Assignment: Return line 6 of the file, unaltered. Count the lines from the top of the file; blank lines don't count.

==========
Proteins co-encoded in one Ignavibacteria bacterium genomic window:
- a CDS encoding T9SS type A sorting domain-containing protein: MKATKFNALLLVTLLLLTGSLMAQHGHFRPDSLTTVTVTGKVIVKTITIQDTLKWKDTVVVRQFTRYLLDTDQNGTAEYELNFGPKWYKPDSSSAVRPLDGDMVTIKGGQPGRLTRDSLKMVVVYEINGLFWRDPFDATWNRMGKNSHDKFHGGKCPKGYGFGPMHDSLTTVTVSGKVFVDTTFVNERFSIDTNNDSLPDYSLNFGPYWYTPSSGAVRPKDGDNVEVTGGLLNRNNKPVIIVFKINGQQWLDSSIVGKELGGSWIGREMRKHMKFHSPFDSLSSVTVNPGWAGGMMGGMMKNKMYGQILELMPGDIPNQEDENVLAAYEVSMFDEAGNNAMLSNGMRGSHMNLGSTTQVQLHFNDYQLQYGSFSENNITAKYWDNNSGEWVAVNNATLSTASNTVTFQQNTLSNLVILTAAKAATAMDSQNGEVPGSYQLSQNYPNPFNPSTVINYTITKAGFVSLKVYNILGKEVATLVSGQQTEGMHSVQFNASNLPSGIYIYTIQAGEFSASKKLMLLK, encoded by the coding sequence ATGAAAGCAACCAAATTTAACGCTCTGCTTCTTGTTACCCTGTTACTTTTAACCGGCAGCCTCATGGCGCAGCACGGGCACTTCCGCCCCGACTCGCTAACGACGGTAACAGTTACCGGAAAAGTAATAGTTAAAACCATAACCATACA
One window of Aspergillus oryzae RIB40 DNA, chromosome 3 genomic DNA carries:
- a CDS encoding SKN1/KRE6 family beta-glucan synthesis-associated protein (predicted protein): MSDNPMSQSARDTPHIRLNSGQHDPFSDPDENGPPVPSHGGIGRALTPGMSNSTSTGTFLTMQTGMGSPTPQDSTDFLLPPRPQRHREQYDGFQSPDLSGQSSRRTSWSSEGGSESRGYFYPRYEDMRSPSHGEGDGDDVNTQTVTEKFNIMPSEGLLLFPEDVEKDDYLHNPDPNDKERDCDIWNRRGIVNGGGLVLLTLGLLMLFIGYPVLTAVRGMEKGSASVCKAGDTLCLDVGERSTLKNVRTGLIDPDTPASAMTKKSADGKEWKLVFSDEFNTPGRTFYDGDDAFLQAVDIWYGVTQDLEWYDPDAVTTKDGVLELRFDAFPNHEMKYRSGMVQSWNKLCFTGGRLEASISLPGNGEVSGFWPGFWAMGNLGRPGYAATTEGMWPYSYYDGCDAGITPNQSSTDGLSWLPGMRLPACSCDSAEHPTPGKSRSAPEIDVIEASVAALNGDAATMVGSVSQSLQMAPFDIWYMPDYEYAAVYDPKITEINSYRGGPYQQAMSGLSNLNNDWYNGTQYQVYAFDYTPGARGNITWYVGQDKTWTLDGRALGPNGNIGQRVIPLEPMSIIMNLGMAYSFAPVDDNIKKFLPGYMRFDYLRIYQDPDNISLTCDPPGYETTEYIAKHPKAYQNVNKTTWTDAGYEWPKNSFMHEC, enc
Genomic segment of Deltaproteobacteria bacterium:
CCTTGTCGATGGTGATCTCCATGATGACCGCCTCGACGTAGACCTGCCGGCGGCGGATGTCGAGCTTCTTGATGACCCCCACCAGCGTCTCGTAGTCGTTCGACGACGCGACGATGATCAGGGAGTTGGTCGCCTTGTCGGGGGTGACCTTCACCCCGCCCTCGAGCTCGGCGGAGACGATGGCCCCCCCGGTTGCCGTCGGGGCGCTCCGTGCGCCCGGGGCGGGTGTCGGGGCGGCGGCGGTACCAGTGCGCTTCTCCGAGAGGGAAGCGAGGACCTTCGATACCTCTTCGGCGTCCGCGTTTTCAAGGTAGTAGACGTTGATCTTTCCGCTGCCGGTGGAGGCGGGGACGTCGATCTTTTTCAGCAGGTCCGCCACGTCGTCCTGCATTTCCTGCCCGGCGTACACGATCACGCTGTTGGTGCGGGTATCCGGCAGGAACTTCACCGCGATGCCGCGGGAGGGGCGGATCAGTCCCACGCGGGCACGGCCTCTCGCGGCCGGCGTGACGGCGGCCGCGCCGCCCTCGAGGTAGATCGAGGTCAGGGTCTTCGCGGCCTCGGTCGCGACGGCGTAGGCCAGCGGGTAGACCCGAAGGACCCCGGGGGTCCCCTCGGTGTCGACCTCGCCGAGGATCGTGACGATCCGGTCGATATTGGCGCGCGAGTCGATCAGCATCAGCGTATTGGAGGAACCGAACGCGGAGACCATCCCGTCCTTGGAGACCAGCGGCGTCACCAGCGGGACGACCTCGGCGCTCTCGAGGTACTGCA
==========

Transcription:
CCTTGTCGATGGTGATCTCCATGATGACCGCCTCGACGTAGACCTGCCGGCGGCGGATGTCGAGCTTCTTGATGACCCCCACCAGCGTCTCGTAGTCGTTCGACGACGCGACGATGATCAGGGAGTTGGTCGCCTTGTCGGGGGTGACCTTCACCCCGCCCTCGAGCTCGGCGGAGACGATGGCCCCCCCGGTTGCCGTCGGGGCGCTCCGTGCGCCCGGGGCGGGTGTCGGGGCGGCGGCGGTACCAGTGCGCTTCTCCGAGAGGGAAGCGAGGACCTTCGATACCTCTTCGGCGTCCGCGTTTTCAAGGTAGTAGACGTTGATCTTTCCGCTGCCGGTGGAGGCGGGGACGTCGATCTTTTTCAGCAGGTCCGCCACGTCGTCCTGCATTTCCTGCCCGGCGTACACGATCACGCTGTTGGTGCGGGTATCCGGCAGGAACTTCACCGCGATGCCGCGGGAGGGGCGGATCAGTCCCACGCGGGCACGGCCTCTCGCGGCCGGCGTGACGGCGGCCGCGCCGCCCTCGAGGTAGATCGAGGTCAGGGTCTTCGCGGCCTCGGTCGCGACGGCGTAGGCCAGCGGGTAGACCCGAAGGACCCCGGGGGTCCCCTCGGTGTCGACCTCGCCGAGGATCGTGACGATCCGGTCGATATTGGCGCGCGAGTCGATCAGCATCAGCGTATTGGAGGAACCGAACGCGGAGACCATCCCGTCCTTGGAGACCAGCGGCGTCACCAGCGGGACGACCTCGGCGCTCTCGAGGTACTGCA